Gagnon’s visual language gained much of its syntax through working with plywood; the themes and techniques that are explored are diverse. Plywood can exemplify dualism of identity: a complex, industrially-produced material layered with ‘content’ from its natural, organic source. No two panels are alike. Each stratification conceals an intriguing vocabulary of knots, grains, textures, hues, growth rings, organic networks of fine lines and whirls and manufacturing defects within an artificial end product. Restoring submerged values to plywood's diminished practical identity through re-layering redirects its purpose to that of a kind of decoy: an uncanny reminder of an almost forgotten, fuller world and our place within it.
In this new series of wood bas-reliefs, Gagnon uses fire as a creative tool. Her process is physical and forceful, yet paradoxically the resulting abstract and complex works are seductive, refined, and transcend the process. Alchemy is put into play and the elemental is brought to the forefront. The charred wood surface, with accents of gold and bronze leaf, stand starkly against tinted and exotic veneers mounted into custom-made plywood.
Gagnon sees in this unique material an unfamiliar terrain to be discovered and annotated, much as an explorer leaves a cartographic record of points of departure and changes of direction. By employing tools and techniques devised for unfolding, layering, and de-layering to unearth imagery from the material at hand, the resulting pieces allude to worlds of dissonant tension and balance, composed of voids as well as signs, of emptiness aside human presence, and of the natural with the artificial. She interweaves her artistic vision with those intrinsic to the material, adding layers of meaning and complexity. One travels afar in these carved realms. Exploring and touching raw territories. They become worlds within worlds which converge and collide, to create a new Pangaea.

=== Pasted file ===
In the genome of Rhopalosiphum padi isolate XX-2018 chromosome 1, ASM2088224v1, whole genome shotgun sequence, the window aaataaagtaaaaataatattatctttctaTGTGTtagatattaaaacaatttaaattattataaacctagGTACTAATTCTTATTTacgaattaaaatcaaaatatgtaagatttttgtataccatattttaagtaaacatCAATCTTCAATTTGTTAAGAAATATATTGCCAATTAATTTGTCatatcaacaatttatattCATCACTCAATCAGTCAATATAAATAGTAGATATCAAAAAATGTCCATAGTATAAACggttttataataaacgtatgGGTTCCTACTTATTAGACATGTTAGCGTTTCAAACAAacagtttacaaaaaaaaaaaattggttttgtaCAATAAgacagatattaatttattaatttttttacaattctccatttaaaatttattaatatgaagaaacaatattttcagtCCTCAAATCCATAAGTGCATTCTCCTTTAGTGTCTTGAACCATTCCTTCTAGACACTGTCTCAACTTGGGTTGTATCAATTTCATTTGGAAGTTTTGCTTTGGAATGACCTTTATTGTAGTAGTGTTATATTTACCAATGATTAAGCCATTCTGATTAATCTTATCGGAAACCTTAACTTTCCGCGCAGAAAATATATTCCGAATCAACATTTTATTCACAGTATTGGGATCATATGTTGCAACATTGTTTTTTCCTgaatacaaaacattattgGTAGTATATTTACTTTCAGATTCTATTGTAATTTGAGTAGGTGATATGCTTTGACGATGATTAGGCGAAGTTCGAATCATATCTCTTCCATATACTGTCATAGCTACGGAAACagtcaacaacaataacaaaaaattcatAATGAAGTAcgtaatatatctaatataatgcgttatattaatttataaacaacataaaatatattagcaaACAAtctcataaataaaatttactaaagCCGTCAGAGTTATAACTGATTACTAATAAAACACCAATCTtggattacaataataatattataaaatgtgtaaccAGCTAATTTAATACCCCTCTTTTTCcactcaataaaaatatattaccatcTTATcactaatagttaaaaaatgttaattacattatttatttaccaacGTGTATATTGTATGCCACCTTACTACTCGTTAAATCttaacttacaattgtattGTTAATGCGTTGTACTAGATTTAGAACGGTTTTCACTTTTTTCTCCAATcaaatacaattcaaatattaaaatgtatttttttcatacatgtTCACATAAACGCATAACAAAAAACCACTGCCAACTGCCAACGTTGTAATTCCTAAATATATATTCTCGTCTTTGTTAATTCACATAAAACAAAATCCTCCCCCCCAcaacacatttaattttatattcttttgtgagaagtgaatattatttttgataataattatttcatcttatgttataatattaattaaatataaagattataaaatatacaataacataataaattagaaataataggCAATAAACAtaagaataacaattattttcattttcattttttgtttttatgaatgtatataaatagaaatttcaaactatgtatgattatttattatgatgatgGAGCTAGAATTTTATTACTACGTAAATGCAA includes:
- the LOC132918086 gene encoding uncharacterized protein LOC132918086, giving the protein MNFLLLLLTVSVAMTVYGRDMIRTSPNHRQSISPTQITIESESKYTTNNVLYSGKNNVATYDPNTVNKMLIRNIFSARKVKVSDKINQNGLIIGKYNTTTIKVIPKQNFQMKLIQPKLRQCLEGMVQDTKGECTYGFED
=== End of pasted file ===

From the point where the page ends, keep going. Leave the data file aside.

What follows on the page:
The title “Midwinter Thaw” quotes the poetry of Canadian writer Lenore Alexandra Pratt. An affinity exists between both women’s work as they explore the threshold of the natural world. Yechel Gagnon was invited by Ronald P. Frye Book to publish one of her works on the cover of this volume of the Chapbook series. The dialogues created between the poetry of Pratt and the visual work of Gagnon echoes a rawness and elegance existing in their creative works.
Yechel Gagnon completed a Master of Fine Arts in Studio Arts from Concordia University after receiving an AOCAD with Honours in Drawing and Painting from the Ontario College of Art and Design. Her work has received reviews in the Globe & Mail, Canadian Art, Vie des Arts, Espace magazine and Circa International magazine. Gagnon’s work is widely collected and is part of the Art Gallery of Nova Scotia, Osler Hoskins & Harcourt collection, Le Centre-d’art de Baie-St-Paul, Bishop's University, University of Montreal, and the Gotland Museum of Fine Arts in Sweden, to name a few.